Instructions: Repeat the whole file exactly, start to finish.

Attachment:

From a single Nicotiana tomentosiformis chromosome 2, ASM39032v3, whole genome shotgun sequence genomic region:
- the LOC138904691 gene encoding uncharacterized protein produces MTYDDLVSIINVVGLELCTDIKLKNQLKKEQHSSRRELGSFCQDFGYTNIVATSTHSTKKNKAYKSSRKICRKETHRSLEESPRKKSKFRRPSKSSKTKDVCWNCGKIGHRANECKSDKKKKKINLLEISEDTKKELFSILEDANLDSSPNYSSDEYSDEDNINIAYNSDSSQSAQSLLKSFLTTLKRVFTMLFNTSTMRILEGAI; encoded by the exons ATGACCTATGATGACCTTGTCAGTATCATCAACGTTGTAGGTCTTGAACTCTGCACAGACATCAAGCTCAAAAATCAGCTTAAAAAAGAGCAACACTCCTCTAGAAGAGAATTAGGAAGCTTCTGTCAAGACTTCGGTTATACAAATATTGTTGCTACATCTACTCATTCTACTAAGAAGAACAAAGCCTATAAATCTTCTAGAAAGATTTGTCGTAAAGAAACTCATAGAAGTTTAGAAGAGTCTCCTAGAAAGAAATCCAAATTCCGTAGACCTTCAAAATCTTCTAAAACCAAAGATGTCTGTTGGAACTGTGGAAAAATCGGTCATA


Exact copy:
From a single Nicotiana tomentosiformis chromosome 2, ASM39032v3, whole genome shotgun sequence genomic region:
- the LOC138904691 gene encoding uncharacterized protein produces MTYDDLVSIINVVGLELCTDIKLKNQLKKEQHSSRRELGSFCQDFGYTNIVATSTHSTKKNKAYKSSRKICRKETHRSLEESPRKKSKFRRPSKSSKTKDVCWNCGKIGHRANECKSDKKKKKINLLEISEDTKKELFSILEDANLDSSPNYSSDEYSDEDNINIAYNSDSSQSAQSLLKSFLTTLKRVFTMLFNTSTMRILEGAI; encoded by the exons ATGACCTATGATGACCTTGTCAGTATCATCAACGTTGTAGGTCTTGAACTCTGCACAGACATCAAGCTCAAAAATCAGCTTAAAAAAGAGCAACACTCCTCTAGAAGAGAATTAGGAAGCTTCTGTCAAGACTTCGGTTATACAAATATTGTTGCTACATCTACTCATTCTACTAAGAAGAACAAAGCCTATAAATCTTCTAGAAAGATTTGTCGTAAAGAAACTCATAGAAGTTTAGAAGAGTCTCCTAGAAAGAAATCCAAATTCCGTAGACCTTCAAAATCTTCTAAAACCAAAGATGTCTGTTGGAACTGTGGAAAAATCGGTCATA